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New class of diabetes medication accidentally masks symptoms of a serious condition

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Posted July 19, 2019

Having diabetes presents all sorts of challenges. You have to keep an eye on your blood sugar levels, you have to maintain a certain diet and you, most likely, have to take some sort of medication daily. Doctors have to keep that in mind when performing certain procedures. Scientists from the University of Adelaide have found that a new class of diabetes medications is masking the potentially dangerous condition of ketoacidosis.

Diabetes presents all sorts of challenges – some medication can mask other potentially lethal conditions. Image credit: Reversing Your Diabetes Today via Wikimedia

Ketoacidosis a potentially lethal build-up of acid in the blood. Obviously, if ketoacidosis sets in before a surgery, doctors need to know and assess the situation. In fact, it is likely to start before a weight reduction surgery, when diabetic patients are not able to eat and drink normally. Scientists say that euglycaemic ketoacidosis is quite deceiving, because it starts blood sugar levels are low or normal, especially when people are taking a new class of diabetes medication called gliflozin.

Gliflozin is prescribed more and more often, since it is very effective at protecting people with diabetes against heart and kidneys diseases. Gliflozin medications work by extracting excess sugar in diabetic patients’ urine right in the kidneys. Gliflozin helps maintaining a low blood sugar level, which is great, but because of it, it is difficult to recognize euglycaemic ketoacidosis. Diabetic ketoacidosis is an extremely dangerous condition, when body doesn’t have enough insulin and can’t break down sugar for energy. Fat becomes a source of energy and acids called ketones start accumulating in the body. This can happen to people with type 1 and 2 diabetes and can lead to coma and death.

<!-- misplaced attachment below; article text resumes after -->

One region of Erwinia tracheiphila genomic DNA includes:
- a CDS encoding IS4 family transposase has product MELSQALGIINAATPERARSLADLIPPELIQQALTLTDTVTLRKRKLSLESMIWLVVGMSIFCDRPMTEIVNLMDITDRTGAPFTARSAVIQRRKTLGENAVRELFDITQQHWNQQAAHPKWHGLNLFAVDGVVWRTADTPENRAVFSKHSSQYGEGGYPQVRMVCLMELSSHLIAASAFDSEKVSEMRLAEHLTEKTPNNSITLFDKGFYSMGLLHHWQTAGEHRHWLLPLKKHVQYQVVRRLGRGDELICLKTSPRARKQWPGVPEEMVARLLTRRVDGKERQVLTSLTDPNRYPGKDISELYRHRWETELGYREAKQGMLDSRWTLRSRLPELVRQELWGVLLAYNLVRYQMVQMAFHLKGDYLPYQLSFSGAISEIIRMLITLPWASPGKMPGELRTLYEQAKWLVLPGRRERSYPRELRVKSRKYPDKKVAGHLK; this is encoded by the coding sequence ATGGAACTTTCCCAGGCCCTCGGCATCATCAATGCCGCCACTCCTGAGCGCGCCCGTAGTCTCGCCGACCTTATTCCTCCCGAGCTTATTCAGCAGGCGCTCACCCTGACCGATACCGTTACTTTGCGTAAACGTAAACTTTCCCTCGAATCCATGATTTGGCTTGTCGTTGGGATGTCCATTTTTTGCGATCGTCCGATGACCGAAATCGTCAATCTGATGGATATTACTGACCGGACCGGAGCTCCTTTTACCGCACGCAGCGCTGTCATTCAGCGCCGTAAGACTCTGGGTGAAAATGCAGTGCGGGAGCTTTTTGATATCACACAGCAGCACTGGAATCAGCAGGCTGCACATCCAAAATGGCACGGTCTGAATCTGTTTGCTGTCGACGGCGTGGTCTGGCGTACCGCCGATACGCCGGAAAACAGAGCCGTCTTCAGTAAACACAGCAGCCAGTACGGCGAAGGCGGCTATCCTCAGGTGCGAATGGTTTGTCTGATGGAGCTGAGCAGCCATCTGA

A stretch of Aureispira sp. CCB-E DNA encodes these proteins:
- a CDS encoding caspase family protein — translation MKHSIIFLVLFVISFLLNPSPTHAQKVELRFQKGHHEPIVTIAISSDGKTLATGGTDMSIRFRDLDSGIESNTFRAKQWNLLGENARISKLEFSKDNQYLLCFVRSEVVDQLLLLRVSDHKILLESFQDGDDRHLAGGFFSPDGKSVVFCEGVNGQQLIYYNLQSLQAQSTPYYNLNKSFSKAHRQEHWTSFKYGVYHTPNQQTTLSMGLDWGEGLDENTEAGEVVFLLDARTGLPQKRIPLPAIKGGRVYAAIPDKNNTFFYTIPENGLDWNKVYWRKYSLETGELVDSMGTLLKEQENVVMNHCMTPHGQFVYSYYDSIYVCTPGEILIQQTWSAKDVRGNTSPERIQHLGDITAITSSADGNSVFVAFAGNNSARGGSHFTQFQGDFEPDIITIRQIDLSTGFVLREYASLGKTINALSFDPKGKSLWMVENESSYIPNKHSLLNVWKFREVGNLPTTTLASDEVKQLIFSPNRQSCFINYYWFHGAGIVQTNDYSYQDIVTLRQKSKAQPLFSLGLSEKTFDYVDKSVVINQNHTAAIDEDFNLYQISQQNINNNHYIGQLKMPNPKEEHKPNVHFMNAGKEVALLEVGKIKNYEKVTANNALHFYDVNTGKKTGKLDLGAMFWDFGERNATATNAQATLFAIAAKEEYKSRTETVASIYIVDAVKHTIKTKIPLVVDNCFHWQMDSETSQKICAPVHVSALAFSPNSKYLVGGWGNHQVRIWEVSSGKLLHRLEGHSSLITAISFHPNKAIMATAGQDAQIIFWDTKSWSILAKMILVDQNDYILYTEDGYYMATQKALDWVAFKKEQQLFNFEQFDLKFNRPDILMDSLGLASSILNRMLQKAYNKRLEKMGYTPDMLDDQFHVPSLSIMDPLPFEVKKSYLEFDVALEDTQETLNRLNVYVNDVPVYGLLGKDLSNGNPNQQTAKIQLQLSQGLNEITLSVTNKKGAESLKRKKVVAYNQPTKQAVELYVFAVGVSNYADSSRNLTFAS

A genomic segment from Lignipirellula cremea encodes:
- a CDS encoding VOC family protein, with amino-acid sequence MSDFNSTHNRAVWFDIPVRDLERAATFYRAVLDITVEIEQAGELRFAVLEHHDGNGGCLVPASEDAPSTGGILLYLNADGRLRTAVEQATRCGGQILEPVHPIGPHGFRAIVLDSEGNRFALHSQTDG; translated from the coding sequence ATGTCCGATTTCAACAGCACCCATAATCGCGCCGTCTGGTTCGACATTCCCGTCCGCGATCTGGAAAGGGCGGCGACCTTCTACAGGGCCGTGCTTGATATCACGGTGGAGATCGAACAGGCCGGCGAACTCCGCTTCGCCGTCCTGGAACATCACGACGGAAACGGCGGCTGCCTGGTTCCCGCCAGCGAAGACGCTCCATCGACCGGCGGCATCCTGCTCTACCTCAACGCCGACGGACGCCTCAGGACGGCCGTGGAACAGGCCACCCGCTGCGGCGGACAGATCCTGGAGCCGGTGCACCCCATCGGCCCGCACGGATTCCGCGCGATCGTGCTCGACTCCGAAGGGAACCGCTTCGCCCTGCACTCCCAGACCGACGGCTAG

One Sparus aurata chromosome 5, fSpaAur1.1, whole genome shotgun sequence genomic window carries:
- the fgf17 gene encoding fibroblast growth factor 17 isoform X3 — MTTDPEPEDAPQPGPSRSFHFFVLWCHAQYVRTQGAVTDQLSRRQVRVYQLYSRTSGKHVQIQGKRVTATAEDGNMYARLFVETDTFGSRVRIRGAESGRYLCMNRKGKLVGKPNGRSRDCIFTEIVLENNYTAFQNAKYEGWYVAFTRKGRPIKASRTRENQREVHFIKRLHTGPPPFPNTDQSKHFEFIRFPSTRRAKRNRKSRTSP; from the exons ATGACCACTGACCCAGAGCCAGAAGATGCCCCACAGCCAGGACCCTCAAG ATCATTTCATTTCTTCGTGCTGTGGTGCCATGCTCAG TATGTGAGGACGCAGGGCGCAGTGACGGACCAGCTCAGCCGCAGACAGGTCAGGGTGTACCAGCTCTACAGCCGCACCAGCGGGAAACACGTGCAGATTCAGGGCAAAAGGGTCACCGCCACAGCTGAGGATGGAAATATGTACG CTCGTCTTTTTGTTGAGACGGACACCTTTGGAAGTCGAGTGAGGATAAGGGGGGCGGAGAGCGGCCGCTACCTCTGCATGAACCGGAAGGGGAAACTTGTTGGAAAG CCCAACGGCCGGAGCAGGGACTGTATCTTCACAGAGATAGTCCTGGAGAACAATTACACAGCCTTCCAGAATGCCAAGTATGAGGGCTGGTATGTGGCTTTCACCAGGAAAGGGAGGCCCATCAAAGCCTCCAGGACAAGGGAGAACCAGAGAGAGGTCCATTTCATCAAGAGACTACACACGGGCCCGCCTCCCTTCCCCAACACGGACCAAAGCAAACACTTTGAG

Blood sugar levels are typically high when the diabetic ketoacidosis starts, but gliflozin medications simply mask this symptom, making it pretty much impossible to detect. This can happen around surgeries and other symptoms, such as mild acid build up, vomiting and abdominal pain, may seem normal.

Dr Venkatesan Thiru, one of the authors of the study, said: “In the 42 cases identified in the study, euglycaemic ketoacidosis occurred within a few hours after surgery and up to a few weeks after their operation. Changes in patients’ diabetes medications, diet and illnesses were found to be responsible”. The good news is that scientists know how cases of euglycaemic ketoacidosis can be prevented.

The best strategy for prevention of diabetic ketoacidosis is extra vigilance. Patients have to be educated about the threat and doctors have to be extra careful. Testing for acid load and blood ketone levels could reduce this risk. The good news is that some of the latest blood glucose home monitoring kits actually do test for acid build up.

 

Source: University of Adelaide

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